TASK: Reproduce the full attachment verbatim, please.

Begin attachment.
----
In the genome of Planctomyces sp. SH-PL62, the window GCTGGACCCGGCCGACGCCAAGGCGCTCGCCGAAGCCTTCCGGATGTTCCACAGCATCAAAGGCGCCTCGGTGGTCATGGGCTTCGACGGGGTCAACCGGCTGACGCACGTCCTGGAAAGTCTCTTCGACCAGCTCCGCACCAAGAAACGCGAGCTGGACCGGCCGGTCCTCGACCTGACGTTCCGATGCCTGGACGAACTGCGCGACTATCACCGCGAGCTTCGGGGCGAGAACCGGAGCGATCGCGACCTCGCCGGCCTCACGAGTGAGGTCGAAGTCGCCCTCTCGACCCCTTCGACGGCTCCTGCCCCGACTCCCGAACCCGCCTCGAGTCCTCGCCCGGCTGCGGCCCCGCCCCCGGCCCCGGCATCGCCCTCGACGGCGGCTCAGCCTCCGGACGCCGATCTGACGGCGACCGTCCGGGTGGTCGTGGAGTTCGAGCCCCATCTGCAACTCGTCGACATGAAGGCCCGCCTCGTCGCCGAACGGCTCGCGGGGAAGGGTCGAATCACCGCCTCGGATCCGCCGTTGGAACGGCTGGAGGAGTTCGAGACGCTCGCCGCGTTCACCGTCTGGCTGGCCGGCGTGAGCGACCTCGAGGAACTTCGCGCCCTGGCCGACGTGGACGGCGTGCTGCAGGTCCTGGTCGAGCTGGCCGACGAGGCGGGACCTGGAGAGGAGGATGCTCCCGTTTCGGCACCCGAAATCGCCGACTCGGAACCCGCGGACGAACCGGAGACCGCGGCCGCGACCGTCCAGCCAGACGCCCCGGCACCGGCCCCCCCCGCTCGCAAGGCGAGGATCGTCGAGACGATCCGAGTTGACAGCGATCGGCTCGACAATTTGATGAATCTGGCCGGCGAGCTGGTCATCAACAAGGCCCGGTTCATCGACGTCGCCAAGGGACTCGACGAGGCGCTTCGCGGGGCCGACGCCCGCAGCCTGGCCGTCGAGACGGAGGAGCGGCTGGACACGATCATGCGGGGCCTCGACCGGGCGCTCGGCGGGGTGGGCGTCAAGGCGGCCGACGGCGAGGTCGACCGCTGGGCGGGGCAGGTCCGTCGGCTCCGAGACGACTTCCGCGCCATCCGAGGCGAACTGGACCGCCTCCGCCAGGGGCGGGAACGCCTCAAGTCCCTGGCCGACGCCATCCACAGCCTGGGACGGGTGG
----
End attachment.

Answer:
In the genome of Planctomyces sp. SH-PL62, the window GCTGGACCCGGCCGACGCCAAGGCGCTCGCCGAAGCCTTCCGGATGTTCCACAGCATCAAAGGCGCCTCGGTGGTCATGGGCTTCGACGGGGTCAACCGGCTGACGCACGTCCTGGAAAGTCTCTTCGACCAGCTCCGCACCAAGAAACGCGAGCTGGACCGGCCGGTCCTCGACCTGACGTTCCGATGCCTGGACGAACTGCGCGACTATCACCGCGAGCTTCGGGGCGAGAACCGGAGCGATCGCGACCTCGCCGGCCTCACGAGTGAGGTCGAAGTCGCCCTCTCGACCCCTTCGACGGCTCCTGCCCCGACTCCCGAACCCGCCTCGAGTCCTCGCCCGGCTGCGGCCCCGCCCCCGGCCCCGGCATCGCCCTCGACGGCGGCTCAGCCTCCGGACGCCGATCTGACGGCGACCGTCCGGGTGGTCGTGGAGTTCGAGCCCCATCTGCAACTCGTCGACATGAAGGCCCGCCTCGTCGCCGAACGGCTCGCGGGGAAGGGTCGAATCACCGCCTCGGATCCGCCGTTGGAACGGCTGGAGGAGTTCGAGACGCTCGCCGCGTTCACCGTCTGGCTGGCCGGCGTGAGCGACCTCGAGGAACTTCGCGCCCTGGCCGACGTGGACGGCGTGCTGCAGGTCCTGGTCGAGCTGGCCGACGAGGCGGGACCTGGAGAGGAGGATGCTCCCGTTTCGGCACCCGAAATCGCCGACTCGGAACCCGCGGACGAACCGGAGACCGCGGCCGCGACCGTCCAGCCAGACGCCCCGGCACCGGCCCCCCCCGCTCGCAAGGCGAGGATCGTCGAGACGATCCGAGTTGACAGCGATCGGCTCGACAATTTGATGAATCTGGCCGGCGAGCTGGTCATCAACAAGGCCCGGTTCATCGACGTCGCCAAGGGACTCGACGAGGCGCTTCGCGGGGCCGACGCCCGCAGCCTGGCCGTCGAGACGGAGGAGCGGCTGGACACGATCATGCGGGGCCTCGACCGGGCGCTCGGCGGGGTGGGCGTCAAGGCGGCCGACGGCGAGGTCGACCGCTGGGCGGGGCAGGTCCGTCGGCTCCGAGACGACTTCCGCGCCATCCGAGGCGAACTGGACCGCCTCCGCCAGGGGCGGGAACGCCTCAAGTCCCTGGCCGACGCCATCCACAGCCTGGGACGGGTGG